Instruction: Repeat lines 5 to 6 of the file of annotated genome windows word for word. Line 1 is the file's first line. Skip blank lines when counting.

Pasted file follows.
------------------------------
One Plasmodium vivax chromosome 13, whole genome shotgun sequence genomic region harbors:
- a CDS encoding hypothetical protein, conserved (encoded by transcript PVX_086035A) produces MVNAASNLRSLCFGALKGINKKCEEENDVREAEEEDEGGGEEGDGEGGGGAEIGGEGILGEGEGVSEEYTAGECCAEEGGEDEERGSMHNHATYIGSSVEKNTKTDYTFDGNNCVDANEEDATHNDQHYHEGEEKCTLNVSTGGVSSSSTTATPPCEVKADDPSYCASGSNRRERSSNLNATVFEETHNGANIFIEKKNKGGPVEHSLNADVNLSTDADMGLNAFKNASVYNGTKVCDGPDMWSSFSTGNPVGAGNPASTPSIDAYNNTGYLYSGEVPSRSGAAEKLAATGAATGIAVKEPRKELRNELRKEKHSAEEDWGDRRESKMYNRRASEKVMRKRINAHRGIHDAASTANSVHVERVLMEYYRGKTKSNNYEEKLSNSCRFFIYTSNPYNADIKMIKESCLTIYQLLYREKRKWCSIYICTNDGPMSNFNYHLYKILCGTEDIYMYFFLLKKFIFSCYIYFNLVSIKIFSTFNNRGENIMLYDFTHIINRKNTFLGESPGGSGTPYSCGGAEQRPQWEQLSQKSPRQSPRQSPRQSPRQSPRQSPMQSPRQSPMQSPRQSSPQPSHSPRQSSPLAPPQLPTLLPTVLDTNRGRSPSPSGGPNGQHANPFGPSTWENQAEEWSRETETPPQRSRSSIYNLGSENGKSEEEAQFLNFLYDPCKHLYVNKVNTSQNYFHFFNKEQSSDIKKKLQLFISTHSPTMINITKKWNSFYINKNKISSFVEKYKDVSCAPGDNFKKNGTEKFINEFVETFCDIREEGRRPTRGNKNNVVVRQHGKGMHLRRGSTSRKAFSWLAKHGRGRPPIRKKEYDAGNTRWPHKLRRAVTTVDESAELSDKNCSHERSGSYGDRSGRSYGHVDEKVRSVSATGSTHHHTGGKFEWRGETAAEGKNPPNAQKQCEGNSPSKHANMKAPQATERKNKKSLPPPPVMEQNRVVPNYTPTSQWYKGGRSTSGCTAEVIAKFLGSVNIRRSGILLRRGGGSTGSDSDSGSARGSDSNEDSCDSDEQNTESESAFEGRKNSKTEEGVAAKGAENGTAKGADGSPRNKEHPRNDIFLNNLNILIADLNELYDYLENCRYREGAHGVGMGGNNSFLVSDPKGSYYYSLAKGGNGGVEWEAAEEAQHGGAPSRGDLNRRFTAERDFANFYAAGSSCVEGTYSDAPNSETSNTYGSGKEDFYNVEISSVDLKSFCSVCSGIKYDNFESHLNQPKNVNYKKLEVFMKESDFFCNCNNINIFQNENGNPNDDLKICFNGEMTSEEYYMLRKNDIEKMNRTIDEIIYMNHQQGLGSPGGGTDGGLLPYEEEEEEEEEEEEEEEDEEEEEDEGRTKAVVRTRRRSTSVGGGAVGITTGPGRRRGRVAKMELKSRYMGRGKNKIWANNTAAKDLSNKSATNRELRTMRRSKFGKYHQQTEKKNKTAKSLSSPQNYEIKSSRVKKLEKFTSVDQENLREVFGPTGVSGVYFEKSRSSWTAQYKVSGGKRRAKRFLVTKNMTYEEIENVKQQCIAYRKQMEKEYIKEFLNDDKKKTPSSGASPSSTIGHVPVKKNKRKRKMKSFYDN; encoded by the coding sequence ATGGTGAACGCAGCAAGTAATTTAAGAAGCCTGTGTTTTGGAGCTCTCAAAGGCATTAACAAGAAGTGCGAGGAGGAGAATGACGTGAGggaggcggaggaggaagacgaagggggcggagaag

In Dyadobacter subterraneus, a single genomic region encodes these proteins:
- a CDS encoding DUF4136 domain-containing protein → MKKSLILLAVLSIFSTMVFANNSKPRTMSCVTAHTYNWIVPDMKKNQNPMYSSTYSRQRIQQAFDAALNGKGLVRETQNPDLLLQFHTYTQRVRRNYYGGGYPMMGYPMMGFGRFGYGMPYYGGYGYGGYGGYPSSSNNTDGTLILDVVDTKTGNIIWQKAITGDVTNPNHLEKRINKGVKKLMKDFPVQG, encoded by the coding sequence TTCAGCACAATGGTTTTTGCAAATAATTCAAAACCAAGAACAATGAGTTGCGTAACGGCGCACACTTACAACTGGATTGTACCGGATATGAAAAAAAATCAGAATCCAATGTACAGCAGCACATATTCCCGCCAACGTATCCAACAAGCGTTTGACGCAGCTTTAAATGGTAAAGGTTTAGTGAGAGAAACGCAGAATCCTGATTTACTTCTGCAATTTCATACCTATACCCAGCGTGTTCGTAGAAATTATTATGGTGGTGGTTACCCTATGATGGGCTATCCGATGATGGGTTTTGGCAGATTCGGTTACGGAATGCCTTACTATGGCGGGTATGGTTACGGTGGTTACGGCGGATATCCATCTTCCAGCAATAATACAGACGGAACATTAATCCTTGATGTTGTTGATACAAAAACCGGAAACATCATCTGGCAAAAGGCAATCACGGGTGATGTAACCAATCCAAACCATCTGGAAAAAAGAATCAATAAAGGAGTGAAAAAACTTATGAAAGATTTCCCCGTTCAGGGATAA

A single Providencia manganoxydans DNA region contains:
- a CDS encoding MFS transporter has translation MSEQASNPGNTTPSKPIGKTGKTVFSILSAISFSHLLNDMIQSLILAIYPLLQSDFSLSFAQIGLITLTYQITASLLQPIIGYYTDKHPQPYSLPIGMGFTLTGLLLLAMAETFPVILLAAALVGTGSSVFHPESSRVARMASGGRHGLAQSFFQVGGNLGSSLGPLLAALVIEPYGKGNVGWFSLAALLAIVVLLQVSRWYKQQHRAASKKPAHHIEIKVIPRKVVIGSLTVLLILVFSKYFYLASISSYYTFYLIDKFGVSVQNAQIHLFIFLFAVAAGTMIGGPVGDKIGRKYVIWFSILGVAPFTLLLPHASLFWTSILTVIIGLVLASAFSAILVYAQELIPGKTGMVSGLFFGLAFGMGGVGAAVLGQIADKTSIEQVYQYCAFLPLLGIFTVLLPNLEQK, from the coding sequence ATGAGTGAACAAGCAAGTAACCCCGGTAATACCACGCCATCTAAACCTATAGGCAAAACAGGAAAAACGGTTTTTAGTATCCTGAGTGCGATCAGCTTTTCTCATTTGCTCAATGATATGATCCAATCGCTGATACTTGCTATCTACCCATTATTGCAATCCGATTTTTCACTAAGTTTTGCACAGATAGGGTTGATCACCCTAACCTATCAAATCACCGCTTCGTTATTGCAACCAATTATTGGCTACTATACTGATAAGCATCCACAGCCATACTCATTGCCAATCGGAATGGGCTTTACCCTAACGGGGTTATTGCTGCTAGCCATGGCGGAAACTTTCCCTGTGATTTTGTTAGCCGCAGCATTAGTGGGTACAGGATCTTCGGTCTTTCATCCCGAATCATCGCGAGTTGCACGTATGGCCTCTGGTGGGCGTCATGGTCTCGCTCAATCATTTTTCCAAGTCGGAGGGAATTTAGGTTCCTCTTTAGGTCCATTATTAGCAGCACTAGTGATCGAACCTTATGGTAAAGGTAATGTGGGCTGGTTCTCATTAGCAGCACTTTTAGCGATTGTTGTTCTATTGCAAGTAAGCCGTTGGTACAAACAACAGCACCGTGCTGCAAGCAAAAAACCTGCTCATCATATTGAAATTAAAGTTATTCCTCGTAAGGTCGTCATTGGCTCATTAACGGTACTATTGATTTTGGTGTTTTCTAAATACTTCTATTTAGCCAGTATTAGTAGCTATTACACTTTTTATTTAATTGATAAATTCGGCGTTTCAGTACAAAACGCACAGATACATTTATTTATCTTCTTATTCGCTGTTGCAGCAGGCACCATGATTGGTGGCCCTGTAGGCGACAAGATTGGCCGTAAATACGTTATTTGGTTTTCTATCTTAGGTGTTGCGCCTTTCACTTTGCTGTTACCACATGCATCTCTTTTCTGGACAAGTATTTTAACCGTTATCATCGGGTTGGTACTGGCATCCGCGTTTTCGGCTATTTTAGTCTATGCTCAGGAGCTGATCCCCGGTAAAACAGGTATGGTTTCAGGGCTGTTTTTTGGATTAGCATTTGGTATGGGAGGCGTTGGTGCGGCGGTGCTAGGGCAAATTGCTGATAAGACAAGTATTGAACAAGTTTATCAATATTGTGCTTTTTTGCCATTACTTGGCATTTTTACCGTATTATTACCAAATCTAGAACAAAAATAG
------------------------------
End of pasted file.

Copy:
A single Providencia manganoxydans DNA region contains:
- a CDS encoding MFS transporter has translation MSEQASNPGNTTPSKPIGKTGKTVFSILSAISFSHLLNDMIQSLILAIYPLLQSDFSLSFAQIGLITLTYQITASLLQPIIGYYTDKHPQPYSLPIGMGFTLTGLLLLAMAETFPVILLAAALVGTGSSVFHPESSRVARMASGGRHGLAQSFFQVGGNLGSSLGPLLAALVIEPYGKGNVGWFSLAALLAIVVLLQVSRWYKQQHRAASKKPAHHIEIKVIPRKVVIGSLTVLLILVFSKYFYLASISSYYTFYLIDKFGVSVQNAQIHLFIFLFAVAAGTMIGGPVGDKIGRKYVIWFSILGVAPFTLLLPHASLFWTSILTVIIGLVLASAFSAILVYAQELIPGKTGMVSGLFFGLAFGMGGVGAAVLGQIADKTSIEQVYQYCAFLPLLGIFTVLLPNLEQK, from the coding sequence ATGAGTGAACAAGCAAGTAACCCCGGTAATACCACGCCATCTAAACCTATAGGCAAAACAGGAAAAACGGTTTTTAGTATCCTGAGTGCGATCAGCTTTTCTCATTTGCTCAATGATATGATCCAATCGCTGATACTTGCTATCTACCCATTATTGCAATCCGATTTTTCACTAAGTTTTGCACAGATAGGGTTGATCACCCTAACCTATCAAATCACCGCTTCGTTATTGCAACCAATTATTGGCTACTATACTGATAAGCATCCACAGCCATACTCATTGCCAATCGGAATGGGCTTTACCCTAACGGGGTTATTGCTGCTAGCCATGGCGGAAACTTTCCCTGTGATTTTGTTAGCCGCAGCATTAGTGGGTACAGGATCTTCGGTCTTTCATCCCGAATCATCGCGAGTTGCACGTATGGCCTCTGGTGGGCGTCATGGTCTCGCTCAATCATTTTTCCAAGTCGGAGGGAATTTAGGTTCCTCTTTAGGTCCATTATTAGCAGCACTAGTGATCGAACCTTATGGTAAAGGTAATGTGGGCTGGTTCTCATTAGCAGCACTTTTAGCGATTGTTGTTCTATTGCAAGTAAGCCGTTGGTACAAACAACAGCACCGTGCTGCAAGCAAAAAACCTGCTCATCATATTGAAATTAAAGTTATTCCTCGTAAGGTCGTCATTGGCTCATTAACGGTACTATTGATTTTGGTGTTTTCTAAATACTTCTATTTAGCCAGTATTAGTAGCTATTACACTTTTTATTTAATTGATAAATTCGGCGTTTCAGTACAAAACGCACAGATACATTTATTTATCTTCTTATTCGCTGTTGCAGCAGGCACCATGATTGGTGGCCCTGTAGGCGACAAGATTGGCCGTAAATACGTTATTTGGTTTTCTATCTTAGGTGTTGCGCCTTTCACTTTGCTGTTACCACATGCATCTCTTTTCTGGACAAGTATTTTAACCGTTATCATCGGGTTGGTACTGGCATCCGCGTTTTCGGCTATTTTAGTCTATGCTCAGGAGCTGATCCCCGGTAAAACAGGTATGGTTTCAGGGCTGTTTTTTGGATTAGCATTTGGTATGGGAGGCGTTGGTGCGGCGGTGCTAGGGCAAATTGCTGATAAGACAAGTATTGAACAAGTTTATCAATATTGTGCTTTTTTGCCATTACTTGGCATTTTTACCGTATTATTACCAAATCTAGAACAAAAATAG